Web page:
A Hungarian animation has thrilled the hearts of Berlinale’s Youth Jury, earning the MOME diploma film an important accolade

Date: 2023.02.25
The animation short From the Corner of My Eye received a Special Mention from the Berlinale’s Youth Jury. Created by Domonkos Erhardt at the Animation department of Moholy-Nagy University of Art and Design (MOME), the film debuted in the Generation 14+ section of one of the world’s most prestigious film festivals.

From the Corner of My Eye by Domonkos Erhardt premiered at the 73rd Berlin International Film Festival drawing to a close today, and centred around the special moment when the lives of two people previously unknown to each other become intertwined as their gazes connect. 

In a video message, the young artist thanked the jury for the accolade that came with a certificate, saying how much he appreciated the special attention he received, and he felt that the film managed to reach its real target group. 

The Special Mention was awarded by the festival’s Youth Jury, as explaining their decision, their statement is the following:" Do you remember this one moment in your life? Perhaps it was particularly magical, maybe it was rather intense... A film reminded us of such moments and, from the very start, whisked us away on a journey behind the reflection of reality. We find the harmonious style to be inspiring and thought-provoking. In the end, the attention to detail and the touching encounter convinced us. A glimpse into a possible dream world from the corner of your eye.” 

One of the youngest official Berlinale juries are staffed by five young people for the Generation 14plus competition. Independently of the International Juries, they award the Crystal Bears for the best short and long films.  With the Berlinale being among the world’s most prestigious film festivals and film distribution platforms, the special mention can ensure the inclusion of From the Corner of My Eye in the programme of more film festivals or TV channels. 

Brilliantly capturing the atmosphere and showing flashes of the Budapest scenery, the short film focuses on the moment when the lives of two people previously unknown to each other become intertwined as their gazes connect. On the bumpy bus ride home to his girlfriend, a boy spots a nice girl sitting on the opposite side and feels embarrassed. Their eyes only meet in the reflection of the window, and the boy – though just in thought – gives in to temptation and pictures what it would be like to be with the girl.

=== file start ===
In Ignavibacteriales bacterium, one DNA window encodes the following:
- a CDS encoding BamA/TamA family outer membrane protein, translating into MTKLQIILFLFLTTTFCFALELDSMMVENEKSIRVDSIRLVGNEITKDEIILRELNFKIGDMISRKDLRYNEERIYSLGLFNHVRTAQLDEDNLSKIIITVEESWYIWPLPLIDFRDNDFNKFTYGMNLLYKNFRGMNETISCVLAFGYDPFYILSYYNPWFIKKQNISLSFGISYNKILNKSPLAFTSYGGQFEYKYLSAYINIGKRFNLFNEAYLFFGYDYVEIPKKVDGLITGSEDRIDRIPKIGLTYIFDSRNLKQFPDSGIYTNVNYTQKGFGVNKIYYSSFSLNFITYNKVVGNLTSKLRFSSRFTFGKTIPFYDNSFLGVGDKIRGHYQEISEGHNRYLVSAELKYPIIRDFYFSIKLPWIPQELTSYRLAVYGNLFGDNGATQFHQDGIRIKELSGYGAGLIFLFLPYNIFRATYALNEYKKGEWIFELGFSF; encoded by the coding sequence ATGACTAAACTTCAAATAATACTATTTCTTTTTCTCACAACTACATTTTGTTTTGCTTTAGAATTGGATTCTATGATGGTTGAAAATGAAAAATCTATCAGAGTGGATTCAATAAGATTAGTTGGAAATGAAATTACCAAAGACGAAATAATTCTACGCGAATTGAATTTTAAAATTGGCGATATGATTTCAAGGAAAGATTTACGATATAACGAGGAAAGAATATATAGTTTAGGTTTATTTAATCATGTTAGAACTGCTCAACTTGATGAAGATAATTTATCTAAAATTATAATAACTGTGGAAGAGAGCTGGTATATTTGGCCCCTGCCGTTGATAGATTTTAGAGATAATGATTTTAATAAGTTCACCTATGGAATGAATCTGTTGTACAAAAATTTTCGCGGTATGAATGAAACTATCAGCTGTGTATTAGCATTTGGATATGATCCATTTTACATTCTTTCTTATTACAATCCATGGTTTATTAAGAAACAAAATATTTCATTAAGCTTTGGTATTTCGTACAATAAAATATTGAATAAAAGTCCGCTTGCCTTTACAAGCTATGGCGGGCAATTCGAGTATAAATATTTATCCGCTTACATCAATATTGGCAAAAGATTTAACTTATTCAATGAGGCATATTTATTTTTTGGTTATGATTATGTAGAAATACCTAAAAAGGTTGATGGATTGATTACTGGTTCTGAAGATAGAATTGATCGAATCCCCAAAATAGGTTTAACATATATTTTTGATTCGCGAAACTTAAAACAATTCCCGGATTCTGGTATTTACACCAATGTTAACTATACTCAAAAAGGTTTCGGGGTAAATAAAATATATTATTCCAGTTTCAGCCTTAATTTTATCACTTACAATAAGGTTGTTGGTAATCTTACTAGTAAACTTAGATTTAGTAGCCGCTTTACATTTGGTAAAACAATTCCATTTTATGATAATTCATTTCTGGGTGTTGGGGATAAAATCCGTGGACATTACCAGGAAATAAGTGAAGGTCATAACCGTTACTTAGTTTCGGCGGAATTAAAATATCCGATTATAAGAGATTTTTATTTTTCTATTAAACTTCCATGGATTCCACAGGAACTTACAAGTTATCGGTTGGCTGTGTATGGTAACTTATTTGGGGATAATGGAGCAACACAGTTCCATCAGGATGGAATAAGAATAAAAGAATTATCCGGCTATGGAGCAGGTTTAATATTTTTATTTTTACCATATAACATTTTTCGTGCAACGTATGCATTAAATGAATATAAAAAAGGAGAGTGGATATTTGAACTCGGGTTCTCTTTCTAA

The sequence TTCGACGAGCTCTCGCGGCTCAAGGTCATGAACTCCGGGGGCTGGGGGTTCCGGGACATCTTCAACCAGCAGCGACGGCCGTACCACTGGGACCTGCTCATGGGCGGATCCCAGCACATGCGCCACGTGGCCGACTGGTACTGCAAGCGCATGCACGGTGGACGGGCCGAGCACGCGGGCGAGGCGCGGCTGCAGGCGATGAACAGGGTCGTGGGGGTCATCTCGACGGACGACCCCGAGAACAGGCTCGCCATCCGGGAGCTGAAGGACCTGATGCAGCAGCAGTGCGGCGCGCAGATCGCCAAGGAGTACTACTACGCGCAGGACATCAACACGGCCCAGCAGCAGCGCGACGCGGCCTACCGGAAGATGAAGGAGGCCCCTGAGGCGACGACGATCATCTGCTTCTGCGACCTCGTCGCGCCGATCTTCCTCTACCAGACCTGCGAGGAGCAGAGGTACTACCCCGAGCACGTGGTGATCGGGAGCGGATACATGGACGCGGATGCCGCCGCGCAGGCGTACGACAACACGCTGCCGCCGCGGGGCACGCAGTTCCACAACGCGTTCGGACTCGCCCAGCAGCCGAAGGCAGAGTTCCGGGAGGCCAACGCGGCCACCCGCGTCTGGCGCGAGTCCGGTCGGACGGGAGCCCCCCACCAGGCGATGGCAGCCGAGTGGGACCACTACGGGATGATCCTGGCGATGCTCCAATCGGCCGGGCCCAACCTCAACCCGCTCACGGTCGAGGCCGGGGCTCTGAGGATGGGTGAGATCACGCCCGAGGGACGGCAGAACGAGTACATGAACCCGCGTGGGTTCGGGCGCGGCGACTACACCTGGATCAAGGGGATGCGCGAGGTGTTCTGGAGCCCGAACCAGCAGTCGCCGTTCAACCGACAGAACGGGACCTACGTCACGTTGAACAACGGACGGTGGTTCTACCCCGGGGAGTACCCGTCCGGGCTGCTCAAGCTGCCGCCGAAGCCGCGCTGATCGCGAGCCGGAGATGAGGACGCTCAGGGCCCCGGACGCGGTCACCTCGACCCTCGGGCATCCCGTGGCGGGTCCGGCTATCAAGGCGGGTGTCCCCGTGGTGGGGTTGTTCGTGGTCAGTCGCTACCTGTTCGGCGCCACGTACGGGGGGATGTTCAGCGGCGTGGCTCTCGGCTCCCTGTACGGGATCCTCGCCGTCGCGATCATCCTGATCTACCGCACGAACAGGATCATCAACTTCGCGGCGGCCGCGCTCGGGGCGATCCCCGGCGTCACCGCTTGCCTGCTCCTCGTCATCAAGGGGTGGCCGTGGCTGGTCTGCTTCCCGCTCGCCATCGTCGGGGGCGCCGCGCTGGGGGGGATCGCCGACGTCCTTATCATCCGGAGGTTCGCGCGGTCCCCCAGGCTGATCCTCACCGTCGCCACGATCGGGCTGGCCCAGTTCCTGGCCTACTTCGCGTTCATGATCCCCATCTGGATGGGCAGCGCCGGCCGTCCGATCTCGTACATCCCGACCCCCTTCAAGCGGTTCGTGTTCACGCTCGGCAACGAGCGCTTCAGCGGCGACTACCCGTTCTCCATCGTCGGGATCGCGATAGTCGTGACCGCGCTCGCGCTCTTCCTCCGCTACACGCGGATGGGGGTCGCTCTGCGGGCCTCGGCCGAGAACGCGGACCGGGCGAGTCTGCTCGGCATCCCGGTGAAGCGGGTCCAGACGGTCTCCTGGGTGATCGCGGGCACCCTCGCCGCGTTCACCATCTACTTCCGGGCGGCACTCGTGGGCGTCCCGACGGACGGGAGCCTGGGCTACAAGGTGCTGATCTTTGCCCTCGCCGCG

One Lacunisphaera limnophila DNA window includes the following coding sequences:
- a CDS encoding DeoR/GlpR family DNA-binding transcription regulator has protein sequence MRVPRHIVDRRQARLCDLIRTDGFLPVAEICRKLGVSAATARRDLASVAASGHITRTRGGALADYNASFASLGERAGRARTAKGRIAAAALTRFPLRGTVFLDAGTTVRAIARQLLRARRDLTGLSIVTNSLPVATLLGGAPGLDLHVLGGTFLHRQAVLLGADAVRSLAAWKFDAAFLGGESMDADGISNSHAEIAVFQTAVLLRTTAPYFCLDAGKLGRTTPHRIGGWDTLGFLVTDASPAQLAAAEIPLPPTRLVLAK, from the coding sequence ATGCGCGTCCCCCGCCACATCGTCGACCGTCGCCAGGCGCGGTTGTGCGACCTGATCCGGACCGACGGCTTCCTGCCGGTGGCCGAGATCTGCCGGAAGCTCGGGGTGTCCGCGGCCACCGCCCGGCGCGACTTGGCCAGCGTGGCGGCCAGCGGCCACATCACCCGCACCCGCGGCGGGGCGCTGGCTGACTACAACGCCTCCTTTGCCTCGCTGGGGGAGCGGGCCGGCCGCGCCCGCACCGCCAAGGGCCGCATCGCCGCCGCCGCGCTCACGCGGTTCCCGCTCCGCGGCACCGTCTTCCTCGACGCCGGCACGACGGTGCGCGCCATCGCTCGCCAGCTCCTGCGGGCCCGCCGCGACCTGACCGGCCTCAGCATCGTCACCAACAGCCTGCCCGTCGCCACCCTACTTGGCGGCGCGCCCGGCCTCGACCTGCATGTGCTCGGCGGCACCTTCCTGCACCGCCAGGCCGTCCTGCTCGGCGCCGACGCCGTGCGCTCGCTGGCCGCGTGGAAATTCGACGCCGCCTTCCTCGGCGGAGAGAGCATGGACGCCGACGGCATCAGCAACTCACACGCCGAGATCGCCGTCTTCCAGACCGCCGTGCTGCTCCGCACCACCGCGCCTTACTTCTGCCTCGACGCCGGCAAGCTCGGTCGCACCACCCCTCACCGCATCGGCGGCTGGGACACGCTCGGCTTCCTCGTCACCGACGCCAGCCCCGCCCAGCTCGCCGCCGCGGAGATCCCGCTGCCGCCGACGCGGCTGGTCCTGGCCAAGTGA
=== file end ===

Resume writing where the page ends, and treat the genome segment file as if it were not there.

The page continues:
As Domonkos Erhardt said about his diploma work, he wanted to tell a story without the description of the situation or the setting taking up too much of the screentime. “The film is a chamber piece whose action takes place on an old Ikarus bus, and so the portrayal of the mundane takes the central stage. In addition, I like playing with the proportion of what is told and what is left untold. This way, the viewer is invited to fill in the blanks using their own thoughts and experiences, making the story even more personal.” 

The last animation from MOME Anim shortlisted for the animation short section of the Berlinale was Flóra Anna Buda’s diploma film Entropy in 2019, which received the Teddy Award. The Generations section featuring youth and children films first included a Hungarian work in 2017 in the form of a 9-minute digital animation by Anna Katalin Lovrity also from MOME Anim. 

Autumn 2023 will mark a new chapter in the history of MOME Animation, which has seen huge success in recent years. From that point on, the internationally competitive animation programme will continue in English language and offer specialisations in addition to Animation, such as Video Game and Immersive Storytelling. 

The film score was created by Some Nóvé. The editor of the film was Judit Czakó and the producer was József Fülöp.  

☞ The interview with the artist is available here: Interview with Domonkos Erhardt

More news

Various social problems that need to be addressed have come to play an increasingly prominent role in everyday life, begging the question how to go about solving them.

Battling the effects of global crises that creep into our everyday lives, we may easily find ourselves on a rollercoaster between mounting panic and the impassiveness brought on by a sense of futility. In the face of steadily accumulating challenges, we are justified in wondering how to proceed.

The FRUSKA education programme is directed at one of the most vulnerable social groups, providing multi-level learning experiences to teenage girls from disadvantaged backgrounds. At the sessions, they not only learn how to use the jigsaw, but also gain design skills and confidence through the process of creating various items. The methodology developed by the Social Design Hub of the MOME Innovation Center is now available to everyone.
Member of the European
Network of
Innovative
Higher Education Institutions
9 Zugligeti St,
Budapest, 1121